On the Rise is a story published in the 2019 issue of Pacific Rim Magazine, and was written during my time in the Langara Publishing Program. I was inspired to write this story after learning about the Vancouver Public Library’s rooftop gardens. As an environmentalist, I was curious if rooftop gardens, which can come with a hefty price tag, were worth it. I was prepared to write the story based on the research, as any writer should be, but I do have to admit that I went in thinking that the gardens were no more than a pretty accessory for pretty buildings.
I couldn’t have been more wrong.
The story explores the positive impact rooftop gardens can have on our agriculture, environment, and community.
This article wouldn’t have been possible without the help of my interview subjects, Carol Nelson and Vicki Wojcik, who graciously agreed to help me with this project without even knowing if it would make it to print.
Also a huge shout out to my editors, Marie Adamo and Kathleen Murdock, who helped get my ideas out to the world and rid the article of typos and grammatical errors.
In the print edition of the article, photographer Taylor Vander Baaren and designer/illustrator Rachel Jackson made my ideas come to life with their art, and I am forever grateful. Also a shout out to the Pacific Rim 2019 art department, who had the challenge of finding a thriving rooftop garden during the middle of winter, and found a way to make it work.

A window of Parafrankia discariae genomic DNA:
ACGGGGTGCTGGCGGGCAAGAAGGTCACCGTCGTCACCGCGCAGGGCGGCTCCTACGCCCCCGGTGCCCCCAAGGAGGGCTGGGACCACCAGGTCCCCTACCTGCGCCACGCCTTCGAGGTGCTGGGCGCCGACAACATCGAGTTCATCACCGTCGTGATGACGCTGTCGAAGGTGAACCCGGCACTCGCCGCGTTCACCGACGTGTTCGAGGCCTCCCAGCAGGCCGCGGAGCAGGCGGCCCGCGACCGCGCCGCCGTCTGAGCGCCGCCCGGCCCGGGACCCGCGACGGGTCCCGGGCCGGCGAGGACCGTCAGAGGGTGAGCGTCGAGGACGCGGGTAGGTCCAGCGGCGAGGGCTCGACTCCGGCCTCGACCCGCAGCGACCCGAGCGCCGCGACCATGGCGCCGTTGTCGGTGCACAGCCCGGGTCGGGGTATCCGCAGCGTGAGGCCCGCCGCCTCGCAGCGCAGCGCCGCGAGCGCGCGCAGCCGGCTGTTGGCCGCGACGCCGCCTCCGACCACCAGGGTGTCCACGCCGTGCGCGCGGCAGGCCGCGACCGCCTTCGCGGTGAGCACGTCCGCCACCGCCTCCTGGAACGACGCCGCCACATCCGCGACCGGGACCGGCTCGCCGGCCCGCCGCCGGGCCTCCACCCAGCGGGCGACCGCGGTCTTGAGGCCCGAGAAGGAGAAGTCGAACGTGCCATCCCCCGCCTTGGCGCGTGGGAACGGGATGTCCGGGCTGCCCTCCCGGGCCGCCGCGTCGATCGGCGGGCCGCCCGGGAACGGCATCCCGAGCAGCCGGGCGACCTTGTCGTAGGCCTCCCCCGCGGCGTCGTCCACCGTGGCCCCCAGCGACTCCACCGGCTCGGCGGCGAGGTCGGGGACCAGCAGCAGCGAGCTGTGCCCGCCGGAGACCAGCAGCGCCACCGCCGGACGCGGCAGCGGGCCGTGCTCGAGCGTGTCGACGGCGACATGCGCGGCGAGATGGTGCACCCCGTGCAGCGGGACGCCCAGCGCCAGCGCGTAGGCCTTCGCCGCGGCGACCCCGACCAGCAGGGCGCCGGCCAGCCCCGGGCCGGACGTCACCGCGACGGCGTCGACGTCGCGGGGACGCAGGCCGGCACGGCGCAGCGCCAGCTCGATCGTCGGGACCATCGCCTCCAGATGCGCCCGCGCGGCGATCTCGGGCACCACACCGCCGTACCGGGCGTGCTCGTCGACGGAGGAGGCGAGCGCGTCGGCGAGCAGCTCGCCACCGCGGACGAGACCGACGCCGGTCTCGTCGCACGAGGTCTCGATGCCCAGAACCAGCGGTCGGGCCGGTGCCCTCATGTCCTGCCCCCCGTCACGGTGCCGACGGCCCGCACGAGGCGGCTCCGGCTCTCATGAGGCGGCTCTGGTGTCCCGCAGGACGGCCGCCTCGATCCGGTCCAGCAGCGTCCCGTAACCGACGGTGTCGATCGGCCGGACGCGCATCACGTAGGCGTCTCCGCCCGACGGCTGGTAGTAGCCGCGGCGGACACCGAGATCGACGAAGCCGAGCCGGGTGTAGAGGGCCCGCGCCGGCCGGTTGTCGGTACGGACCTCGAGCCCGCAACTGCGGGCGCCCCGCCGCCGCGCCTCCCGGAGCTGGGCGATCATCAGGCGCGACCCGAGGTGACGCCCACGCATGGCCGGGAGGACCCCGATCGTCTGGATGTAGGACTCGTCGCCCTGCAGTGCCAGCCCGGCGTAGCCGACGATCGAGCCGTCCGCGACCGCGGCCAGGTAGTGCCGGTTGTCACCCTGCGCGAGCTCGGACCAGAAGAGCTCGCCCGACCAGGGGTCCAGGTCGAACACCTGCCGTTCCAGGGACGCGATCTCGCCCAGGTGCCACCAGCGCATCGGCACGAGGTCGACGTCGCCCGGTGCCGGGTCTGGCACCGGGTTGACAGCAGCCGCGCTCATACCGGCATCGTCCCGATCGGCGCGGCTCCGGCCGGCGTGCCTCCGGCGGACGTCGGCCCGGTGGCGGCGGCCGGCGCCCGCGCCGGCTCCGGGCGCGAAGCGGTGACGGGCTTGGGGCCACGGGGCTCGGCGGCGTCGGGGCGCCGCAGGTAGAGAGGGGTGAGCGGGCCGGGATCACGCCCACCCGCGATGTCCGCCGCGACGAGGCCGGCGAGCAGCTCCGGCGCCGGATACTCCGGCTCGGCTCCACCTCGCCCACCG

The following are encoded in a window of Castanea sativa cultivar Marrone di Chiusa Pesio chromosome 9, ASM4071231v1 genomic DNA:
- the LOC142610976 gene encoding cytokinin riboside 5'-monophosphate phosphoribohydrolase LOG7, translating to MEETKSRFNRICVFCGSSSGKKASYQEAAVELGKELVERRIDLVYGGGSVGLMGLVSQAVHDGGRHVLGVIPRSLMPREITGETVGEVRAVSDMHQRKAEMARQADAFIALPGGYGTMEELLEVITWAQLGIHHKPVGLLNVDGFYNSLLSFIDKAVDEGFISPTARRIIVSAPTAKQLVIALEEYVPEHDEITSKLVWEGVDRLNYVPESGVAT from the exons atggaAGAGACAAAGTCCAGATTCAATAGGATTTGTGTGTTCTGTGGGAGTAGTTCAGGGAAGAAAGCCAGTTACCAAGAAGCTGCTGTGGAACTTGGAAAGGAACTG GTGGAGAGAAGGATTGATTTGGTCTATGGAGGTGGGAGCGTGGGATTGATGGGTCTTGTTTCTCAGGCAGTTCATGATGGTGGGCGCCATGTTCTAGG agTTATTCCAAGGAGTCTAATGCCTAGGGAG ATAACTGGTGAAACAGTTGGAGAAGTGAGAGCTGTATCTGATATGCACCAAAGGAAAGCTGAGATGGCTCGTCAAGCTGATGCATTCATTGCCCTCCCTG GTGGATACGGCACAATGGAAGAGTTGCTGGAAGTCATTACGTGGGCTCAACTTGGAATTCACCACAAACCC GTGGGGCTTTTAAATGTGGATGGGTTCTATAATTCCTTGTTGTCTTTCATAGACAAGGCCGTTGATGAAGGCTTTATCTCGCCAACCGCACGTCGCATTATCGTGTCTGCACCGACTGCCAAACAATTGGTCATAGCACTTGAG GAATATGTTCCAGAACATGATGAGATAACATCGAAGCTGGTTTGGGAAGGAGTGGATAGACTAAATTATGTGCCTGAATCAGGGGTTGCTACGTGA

Ask me to hold a bird and I’ll probably say no — having owned and worked with them in the past, I’ve had a few bites that make me more than a little nervous to do that again. But ask me to take some photos of them and I am there! And what better place to practice bird photography than at the Bloedel Conservatory?
Bloedel Conservatory is the perfect tropical getaway right within the city limits. The minute you enter, you’re transported to a lush, tropical rainforest environment like no other in Vancouver. I think I could probably spend all day in this paradise.
The birds are by no means shy, and I had no problem grabbing multiple photos of even the smallest, flightiest finches they had. There was one elusive bird and unfortunately, I did not catch the name of the species. Whatever it was, it scuttled around the grounds, always managing to evade my camera at every chance. Thinking back, I wonder if the birds knew what they were doing, and were making a game of it at my expense.